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The FM Wildcat, an improved version built by General Motors, remained in service throughout the remainder of the war on escort carriers, where larger and heavier fighters could not be used.
Grumman's Wildcat production ceased in early 1943 to make way for the newer F6F Hellcat, but General Motors continued producing Wildcats for both US Navy and Fleet Air Arm use. From 1943 onward, Wildcats were primarily assigned to escort carriers ("jeep carriers") as larger fighters such as the Hellcat and the Vought F4U Corsair were needed aboard fleet carriers, and the Wildcat's slower landing speed made it more suitable for shorter flight decks. At first, GM produced the FM-1 (identical to the F4F-4, but with four guns). Production later switched to the improved FM-2 (based on Grumman's XF4F-8 prototype) optimized for small-carrier operations, with a more powerful engine, and a taller tail to cope with the torque. In all, 7,860 Wildcats were built.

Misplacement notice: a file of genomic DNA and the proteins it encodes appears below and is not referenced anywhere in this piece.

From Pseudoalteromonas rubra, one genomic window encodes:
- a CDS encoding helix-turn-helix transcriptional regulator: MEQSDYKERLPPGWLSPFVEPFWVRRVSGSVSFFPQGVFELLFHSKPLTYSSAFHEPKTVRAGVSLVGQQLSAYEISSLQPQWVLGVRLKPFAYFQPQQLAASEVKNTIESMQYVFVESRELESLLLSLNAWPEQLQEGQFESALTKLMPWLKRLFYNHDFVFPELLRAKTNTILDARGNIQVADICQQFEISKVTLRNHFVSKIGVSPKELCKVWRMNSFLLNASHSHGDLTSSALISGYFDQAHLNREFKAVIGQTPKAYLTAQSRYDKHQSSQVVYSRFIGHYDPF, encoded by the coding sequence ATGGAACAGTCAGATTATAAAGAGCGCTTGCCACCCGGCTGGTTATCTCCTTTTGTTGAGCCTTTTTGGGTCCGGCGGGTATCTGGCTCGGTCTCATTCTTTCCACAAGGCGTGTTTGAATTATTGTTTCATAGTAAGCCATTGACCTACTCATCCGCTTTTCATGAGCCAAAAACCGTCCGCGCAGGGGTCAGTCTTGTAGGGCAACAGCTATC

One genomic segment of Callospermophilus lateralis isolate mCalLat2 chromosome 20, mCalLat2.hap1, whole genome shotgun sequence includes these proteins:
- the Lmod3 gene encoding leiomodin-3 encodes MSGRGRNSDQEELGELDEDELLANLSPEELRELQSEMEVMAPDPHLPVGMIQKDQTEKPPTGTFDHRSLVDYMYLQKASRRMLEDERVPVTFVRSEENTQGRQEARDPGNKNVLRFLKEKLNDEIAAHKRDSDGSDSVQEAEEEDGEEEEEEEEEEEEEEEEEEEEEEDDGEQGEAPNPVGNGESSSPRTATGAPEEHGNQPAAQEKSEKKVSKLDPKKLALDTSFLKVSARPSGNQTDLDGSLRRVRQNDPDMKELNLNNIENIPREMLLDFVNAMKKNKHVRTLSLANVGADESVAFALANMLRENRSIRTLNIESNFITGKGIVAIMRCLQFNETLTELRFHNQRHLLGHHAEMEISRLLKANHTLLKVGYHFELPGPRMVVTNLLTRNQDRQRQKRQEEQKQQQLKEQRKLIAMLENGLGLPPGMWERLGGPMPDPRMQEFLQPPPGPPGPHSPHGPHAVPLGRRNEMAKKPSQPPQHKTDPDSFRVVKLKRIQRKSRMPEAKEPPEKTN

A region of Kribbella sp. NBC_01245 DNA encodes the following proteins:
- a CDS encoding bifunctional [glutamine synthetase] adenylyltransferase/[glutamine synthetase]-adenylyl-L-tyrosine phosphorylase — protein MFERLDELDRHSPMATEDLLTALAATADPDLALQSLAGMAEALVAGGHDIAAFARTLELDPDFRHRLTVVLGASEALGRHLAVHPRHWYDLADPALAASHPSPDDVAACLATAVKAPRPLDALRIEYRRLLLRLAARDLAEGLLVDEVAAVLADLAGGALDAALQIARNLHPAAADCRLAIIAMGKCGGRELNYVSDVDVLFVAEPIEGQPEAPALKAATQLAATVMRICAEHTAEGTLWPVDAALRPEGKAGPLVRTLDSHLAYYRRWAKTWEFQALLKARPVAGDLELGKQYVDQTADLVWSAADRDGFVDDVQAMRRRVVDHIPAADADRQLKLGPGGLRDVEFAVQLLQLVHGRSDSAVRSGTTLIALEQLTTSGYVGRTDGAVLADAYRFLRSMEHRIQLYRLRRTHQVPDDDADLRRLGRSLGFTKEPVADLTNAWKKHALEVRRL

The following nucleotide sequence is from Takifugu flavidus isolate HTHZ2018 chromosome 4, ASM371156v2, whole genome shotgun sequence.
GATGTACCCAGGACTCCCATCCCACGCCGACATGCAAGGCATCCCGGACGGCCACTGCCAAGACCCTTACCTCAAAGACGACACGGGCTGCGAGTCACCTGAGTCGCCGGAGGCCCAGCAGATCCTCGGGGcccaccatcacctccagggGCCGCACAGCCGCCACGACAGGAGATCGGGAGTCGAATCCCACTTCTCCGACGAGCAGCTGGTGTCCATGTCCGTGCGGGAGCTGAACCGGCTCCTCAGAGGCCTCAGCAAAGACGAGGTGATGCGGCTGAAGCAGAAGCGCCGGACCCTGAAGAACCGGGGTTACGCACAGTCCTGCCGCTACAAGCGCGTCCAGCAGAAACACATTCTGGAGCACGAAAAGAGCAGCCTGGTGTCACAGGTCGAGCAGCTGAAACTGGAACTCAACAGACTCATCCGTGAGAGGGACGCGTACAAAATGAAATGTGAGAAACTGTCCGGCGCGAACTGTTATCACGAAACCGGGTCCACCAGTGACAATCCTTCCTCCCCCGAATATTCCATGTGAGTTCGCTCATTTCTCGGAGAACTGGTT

The British received 300 Eastern Aircraft FM-1s as the Martlet V in 1942/43 and 340 FM-2s as the Wildcat VI. In total nearly 1,200 Wildcats would serve with the FAA. By January 1944, the Martlet name was dropped and the type was identified as "Wildcat."
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